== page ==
Integration with Community Natural Area Programs
Many Colorado Front Range counties and municipalities have open space or natural area programs. Reforestation of floodplains and riparian areas would be entirely consistent with open space and natural area programs.
Integration with Community Stormwater Management Programs
Forested floodplain and riparian areas help trap and slow stormwater drainage. In return, captured and filtered stormwater could be used to provide water to tree plantings on floodplains and in riparian areas, provided that state water laws allow such uses.
New Silvicultural Principles and Practices
Floodplain forests and riparian woodlands are essentially unmanaged today. Foresters must develop restorative and regenerative silvicultural principles and practices for floodplain forests and riparian woodlands.
In the case of afforestation, cluster planting of trees and shrubs (e.g., Miyawaki and similar methods) should be considered a promising silvicultural method for such semiarid climates.
Native tree and shrub species should be used whenever possible and if available. Adapted cultivars, adapted to warm and dry climates, should be used if native species are not available. In the case of drastically disturbed floodplain and riparian sites, intensive site preparation, including soil remediation, may be required.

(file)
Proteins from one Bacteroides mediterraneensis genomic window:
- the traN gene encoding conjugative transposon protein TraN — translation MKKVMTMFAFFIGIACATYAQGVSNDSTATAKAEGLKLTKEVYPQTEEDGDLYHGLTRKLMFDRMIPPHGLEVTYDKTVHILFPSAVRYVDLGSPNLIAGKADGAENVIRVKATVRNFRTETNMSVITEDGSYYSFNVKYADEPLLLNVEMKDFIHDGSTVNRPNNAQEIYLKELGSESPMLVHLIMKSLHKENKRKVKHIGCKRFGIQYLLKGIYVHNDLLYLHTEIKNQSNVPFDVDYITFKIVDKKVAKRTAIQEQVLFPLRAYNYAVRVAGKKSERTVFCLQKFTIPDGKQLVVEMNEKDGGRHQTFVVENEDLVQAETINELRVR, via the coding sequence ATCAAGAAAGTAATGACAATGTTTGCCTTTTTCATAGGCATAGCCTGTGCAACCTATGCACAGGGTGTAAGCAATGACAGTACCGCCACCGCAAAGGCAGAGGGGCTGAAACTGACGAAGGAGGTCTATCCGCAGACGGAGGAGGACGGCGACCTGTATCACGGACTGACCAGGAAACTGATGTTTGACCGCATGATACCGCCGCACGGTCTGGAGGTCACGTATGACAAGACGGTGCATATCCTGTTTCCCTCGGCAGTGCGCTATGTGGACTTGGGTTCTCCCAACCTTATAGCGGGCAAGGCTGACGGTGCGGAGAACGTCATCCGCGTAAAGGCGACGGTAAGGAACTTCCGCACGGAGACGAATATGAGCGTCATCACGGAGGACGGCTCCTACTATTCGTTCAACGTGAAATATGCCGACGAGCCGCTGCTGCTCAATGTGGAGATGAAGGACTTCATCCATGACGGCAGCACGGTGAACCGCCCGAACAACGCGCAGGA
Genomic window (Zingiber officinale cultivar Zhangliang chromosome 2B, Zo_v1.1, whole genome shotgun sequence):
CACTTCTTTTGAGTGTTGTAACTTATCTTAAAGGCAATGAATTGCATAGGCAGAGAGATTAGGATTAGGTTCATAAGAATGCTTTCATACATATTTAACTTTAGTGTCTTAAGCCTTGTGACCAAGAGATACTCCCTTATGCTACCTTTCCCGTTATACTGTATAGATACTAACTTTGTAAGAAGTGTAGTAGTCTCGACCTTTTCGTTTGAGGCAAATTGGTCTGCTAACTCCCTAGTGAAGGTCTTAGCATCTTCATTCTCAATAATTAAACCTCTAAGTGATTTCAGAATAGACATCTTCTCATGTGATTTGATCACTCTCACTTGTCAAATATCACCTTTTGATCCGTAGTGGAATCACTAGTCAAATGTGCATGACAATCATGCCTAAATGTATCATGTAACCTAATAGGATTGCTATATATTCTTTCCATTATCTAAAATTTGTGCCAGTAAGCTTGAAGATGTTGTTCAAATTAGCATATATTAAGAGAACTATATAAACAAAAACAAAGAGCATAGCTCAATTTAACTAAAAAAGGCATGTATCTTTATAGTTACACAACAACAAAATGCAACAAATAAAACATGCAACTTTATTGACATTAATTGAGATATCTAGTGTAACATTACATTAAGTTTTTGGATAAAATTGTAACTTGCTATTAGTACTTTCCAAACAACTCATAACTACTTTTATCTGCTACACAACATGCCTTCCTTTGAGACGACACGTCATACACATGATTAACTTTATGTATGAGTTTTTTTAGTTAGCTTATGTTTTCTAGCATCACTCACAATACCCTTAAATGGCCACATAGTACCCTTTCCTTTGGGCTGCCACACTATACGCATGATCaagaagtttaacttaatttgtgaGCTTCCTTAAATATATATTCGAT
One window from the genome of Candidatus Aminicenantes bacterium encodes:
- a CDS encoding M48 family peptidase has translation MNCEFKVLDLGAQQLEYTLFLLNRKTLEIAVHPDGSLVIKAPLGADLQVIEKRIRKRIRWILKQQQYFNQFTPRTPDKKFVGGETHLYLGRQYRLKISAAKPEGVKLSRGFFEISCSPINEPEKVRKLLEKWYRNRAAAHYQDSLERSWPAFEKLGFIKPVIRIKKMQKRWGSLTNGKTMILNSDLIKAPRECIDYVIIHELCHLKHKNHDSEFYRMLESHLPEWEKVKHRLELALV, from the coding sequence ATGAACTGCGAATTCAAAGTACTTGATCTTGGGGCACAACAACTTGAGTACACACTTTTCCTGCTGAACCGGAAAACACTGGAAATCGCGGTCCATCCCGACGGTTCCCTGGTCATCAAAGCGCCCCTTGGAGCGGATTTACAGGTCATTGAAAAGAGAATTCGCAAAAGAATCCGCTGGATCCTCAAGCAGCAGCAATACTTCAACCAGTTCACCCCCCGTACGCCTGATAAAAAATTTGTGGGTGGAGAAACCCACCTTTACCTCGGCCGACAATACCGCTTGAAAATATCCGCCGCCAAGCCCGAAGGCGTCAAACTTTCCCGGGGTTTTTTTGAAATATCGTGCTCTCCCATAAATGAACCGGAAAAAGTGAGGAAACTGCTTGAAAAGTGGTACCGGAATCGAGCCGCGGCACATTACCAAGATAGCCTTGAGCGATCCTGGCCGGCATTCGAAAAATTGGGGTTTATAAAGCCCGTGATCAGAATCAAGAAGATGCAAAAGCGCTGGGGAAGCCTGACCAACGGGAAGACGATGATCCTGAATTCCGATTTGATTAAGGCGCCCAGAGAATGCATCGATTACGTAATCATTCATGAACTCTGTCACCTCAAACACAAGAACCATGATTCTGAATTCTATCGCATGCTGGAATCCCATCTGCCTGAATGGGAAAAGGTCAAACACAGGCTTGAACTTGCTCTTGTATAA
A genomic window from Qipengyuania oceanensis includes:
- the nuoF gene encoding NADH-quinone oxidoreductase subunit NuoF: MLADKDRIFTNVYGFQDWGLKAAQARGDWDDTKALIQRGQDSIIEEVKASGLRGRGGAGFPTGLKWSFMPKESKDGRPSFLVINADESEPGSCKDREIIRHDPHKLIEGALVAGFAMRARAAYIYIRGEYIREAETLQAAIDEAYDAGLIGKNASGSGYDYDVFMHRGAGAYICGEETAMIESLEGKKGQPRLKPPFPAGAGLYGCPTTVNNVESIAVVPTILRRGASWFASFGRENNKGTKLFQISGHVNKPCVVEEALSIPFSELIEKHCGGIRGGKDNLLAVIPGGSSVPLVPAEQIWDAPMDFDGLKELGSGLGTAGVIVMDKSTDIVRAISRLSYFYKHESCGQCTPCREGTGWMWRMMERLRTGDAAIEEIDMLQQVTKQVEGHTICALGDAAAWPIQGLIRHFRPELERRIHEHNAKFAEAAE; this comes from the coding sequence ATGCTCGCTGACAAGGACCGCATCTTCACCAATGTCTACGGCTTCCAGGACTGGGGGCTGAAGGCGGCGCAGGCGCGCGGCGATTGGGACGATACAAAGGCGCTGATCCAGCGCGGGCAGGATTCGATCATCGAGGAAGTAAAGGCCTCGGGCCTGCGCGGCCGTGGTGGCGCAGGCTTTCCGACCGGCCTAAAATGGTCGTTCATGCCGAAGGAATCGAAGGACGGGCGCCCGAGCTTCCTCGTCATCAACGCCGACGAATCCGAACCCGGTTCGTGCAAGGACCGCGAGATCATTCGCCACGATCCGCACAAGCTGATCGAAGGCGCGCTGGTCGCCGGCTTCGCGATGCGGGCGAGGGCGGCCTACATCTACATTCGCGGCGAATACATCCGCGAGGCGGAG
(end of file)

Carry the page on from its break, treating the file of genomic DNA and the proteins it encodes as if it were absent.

Water Issues Related to Tree and Shrub Planting
The Colorado Front Range has been going through a drought for the past two to three years. Soil water levels are low. Many Front Range communities are dependent on Colorado River water diverted from the Western Slope of Colorado. Colorado River water is becoming scarce due to pervasive drought and reallocations. Groundwater supplies along the Colorado Front Range are not reliable in the long-term. New planting techniques are needed that do not require forever irrigation.
Carbon Credits Through Tree Planting
We should be reforesting floodplains and riparian areas primarily for ecological restoration, biodiversity, and climate change mitigation. It is important to note that an opportunity exists to help fund reforestation efforts through the voluntary carbon market program. Carbon is sequestered when trees take in carbon dioxide from the atmosphere and store the carbon molecules in the trees and soil. In this program, carbon credits are earned when trees are planted and maintained over time. Qualified tree-planting projects must be verified for emissions reduction to be claimed as a carbon offset. Furthermore, carbon benefits must be verified by an accredited and independent third-party.
It is time to start planting trees—lots and lots of trees—even in semiarid climates. We need to do it for the health of the planet. We owe it to our grandkids.
Image 1: This floodplain at South Platte River, Colorado, once forested, was over one-quarter mile pre-settlement. Photo credit: Bruce Van Haveren.
Image 2: Floodplain forest at Bear Creek, Colorado in good ecological condition displaying good diversity of species and age classes, but in need of cottonwood regeneration. Photo credit: Bruce Van Haveren.
Image 3: Depauperate floodplain forest at South Platte River, Colorado in need of cottonwood regeneration. Photo credit: Bruce Van Haveren.
Bruce Van Haveren is a consulting forester and master arborist in Evergreen, Colorado.